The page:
Chapter 3
Fourth Amendment
• The right of the people to be secure in their
persons, houses, papers and effects, against
unreasonable searches and seizures, shall
not be violated, and no warrants shall
issue, but upon probable cause, supported
by oath or affirmation, and particularly
describing the place to be searched , and
the persons or things to be seized.
Conditions of a Legal Search
• A search warrant has been issued
• Consent is given
• An officer stops a suspicious person and
believes the person may be armed
• The search is incident to a lawful arrest
• An emergency exists
Illinois v. Gates
• The test for probable cause under the
Fourth Amendment should be a totality of
the circumstances test.
• This case modified Aguilar v. Texas, and
Spinelli v. U.S.
A Search Warrant
can be Issued for:
• Stolen or embezzled property
• Property designed or intended for use in
committing a crime
• Property that indicates a crime has been
committed or a particular person has
committed a crime
Illinois v. McArthur
• Police officers may detain residents outside
their homes until a search warrant can be
obtained if necessary.
• “A police officer’s refusal to allow
residents to enter their homes without a
police officer until a search warrant was
obtained was a reasonable seizure that did
not violate the Fourth Amendment.”
Terry v. Ohio
• The Terry decision established that a patdown or frisk is a “protective search for
weapons” and as such must be “confined to a
scope reasonably designed to discover guns,
knives, clubs and other hidden instruments for
the assault of a police officer or others.”
• NOTE: The officer may only pat-down for
Florida v. J.L.
• The Court held that
police could not stop
and frisk someone
based on an
anonymous tip.
Chimel v. California
• A search incidental to a lawful arrest must
be made simultaneously with the arrest and
must be confined to the area within the
suspect’s immediate control.
• Immediate control means within the
person’s reach.
Additional Cases
• N.Y. v. Belton (1981): established that the vehicle of a
person who has been arrested can be searched
without a warrant. This search is limited to the
passenger compartment and containers therein.
• N.Y. v. Quarles (1984): a warrantless search in the
absence of a lawful arrest or consent is justified only
in emergencies or exigent circumstances where
probable cause exists and the search must be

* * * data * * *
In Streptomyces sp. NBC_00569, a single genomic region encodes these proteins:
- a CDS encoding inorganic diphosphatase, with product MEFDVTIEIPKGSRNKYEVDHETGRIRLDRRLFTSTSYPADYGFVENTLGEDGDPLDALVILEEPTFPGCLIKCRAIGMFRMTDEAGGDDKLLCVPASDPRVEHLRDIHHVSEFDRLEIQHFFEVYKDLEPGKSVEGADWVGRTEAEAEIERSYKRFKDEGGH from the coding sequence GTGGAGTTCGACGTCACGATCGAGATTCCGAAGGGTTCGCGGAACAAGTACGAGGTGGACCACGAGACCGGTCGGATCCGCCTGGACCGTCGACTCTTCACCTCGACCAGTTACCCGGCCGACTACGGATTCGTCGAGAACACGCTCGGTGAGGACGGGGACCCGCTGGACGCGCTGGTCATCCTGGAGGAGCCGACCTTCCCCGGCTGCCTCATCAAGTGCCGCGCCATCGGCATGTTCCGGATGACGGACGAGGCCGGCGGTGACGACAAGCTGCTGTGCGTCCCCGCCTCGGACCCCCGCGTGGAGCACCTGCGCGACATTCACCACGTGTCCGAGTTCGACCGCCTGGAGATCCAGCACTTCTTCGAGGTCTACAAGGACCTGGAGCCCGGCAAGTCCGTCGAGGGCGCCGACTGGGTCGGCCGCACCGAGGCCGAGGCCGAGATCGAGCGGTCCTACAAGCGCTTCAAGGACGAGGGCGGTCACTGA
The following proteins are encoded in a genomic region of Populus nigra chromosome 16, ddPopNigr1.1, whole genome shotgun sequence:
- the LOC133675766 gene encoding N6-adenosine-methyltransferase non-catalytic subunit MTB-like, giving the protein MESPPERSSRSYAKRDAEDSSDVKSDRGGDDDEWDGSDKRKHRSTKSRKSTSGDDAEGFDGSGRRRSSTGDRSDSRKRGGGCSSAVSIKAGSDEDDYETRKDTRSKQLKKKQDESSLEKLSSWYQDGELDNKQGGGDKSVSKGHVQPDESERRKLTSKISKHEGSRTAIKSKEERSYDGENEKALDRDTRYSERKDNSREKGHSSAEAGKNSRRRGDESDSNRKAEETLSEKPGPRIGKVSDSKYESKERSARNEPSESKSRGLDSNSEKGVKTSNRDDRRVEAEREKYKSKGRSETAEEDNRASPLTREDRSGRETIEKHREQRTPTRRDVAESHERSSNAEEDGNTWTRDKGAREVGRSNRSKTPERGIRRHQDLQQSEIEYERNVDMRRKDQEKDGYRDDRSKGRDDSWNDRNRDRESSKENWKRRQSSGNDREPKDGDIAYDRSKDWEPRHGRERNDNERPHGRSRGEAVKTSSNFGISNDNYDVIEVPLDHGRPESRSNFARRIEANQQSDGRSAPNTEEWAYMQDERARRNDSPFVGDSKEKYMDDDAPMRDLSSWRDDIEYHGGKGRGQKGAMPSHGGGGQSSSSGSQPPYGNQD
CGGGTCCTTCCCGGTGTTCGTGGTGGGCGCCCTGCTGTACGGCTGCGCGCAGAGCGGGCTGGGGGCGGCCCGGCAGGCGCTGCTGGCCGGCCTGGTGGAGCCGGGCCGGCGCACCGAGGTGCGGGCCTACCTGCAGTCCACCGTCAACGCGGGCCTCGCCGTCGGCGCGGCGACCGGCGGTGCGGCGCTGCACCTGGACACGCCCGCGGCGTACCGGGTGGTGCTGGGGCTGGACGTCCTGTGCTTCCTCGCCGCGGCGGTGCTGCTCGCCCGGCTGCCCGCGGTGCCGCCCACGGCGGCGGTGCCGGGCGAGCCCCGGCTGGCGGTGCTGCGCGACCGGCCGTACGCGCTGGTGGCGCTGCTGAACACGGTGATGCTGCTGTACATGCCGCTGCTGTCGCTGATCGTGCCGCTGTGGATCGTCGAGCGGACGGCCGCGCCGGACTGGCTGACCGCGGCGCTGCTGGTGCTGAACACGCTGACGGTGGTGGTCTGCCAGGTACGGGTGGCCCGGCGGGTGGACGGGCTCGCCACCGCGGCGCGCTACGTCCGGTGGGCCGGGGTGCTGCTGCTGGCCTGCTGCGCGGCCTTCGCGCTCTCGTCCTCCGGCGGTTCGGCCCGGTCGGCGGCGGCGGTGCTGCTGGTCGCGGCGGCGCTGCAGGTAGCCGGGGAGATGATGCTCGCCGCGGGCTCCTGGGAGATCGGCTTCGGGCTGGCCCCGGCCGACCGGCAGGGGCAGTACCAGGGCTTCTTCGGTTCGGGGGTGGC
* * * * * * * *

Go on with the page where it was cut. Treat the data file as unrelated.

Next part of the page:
conducted immediately.
• Mincey v. AZ. (1978): the Fourth Amendment does
not require police officers to delay a search if to do
so would gravely endanger their lives or the lives of
The Exclusionary Rule
• The exclusionary rule established that
courts may not accept evidence obtained
by unreasonable search and seizure,
regardless of its relevance to a case.
• Weeks v. U.S. (1914) made the rule
applicable at the federal level; Mapp v.
Ohio (1961) made it applicable to all other
Related Principles
• Fruit of the Poisonous Tree Doctrine
established that evidence obtained as a result
of an earlier illegality must be excluded from
• Good Faith Doctrine established that illegally
obtained evidence may be admissible if the
police were not aware they were violating a
suspect’s Fourth Amendment Rights.
Goals of the Crime Scene Search
• Establish that a crime was committed and
what the specific crime was
• Establish when the crime was committed
• Identify who committed the crime
• Explain how the crime was committed
• Suggest why the crime was committed
Crime Scene Search
• A true or uncontaminated crime scene is
one that no evidence has been introduced
into it or taken from it except by the person
committing the crime.
• The “elephant-in-a-matchbox” doctrine
requires that searchers consider the
probable size and shape of evidence.
Search Patterns
Exterior Searches
Lane Search Pattern
Strip Search Pattern
Grid Search Pattern
Circle Search Pattern
Zone/Sector Search Pattern
Interior Searches
Plain View Evidence
• Unconcealed evidence seen by an officer
engaged in a lawful activity, it is
admissible in court – U.S. v. Henry (1958).
• Michigan v. Taylor (1978)
• U.S. v. Lueck
• Boyd v. U.S. (1886)
Other Types of Searches
Building Searches
Trash or Garbage Can Searches
Vehicle Searches
Inventory Searches
Suspect Searches
Dead Body Searches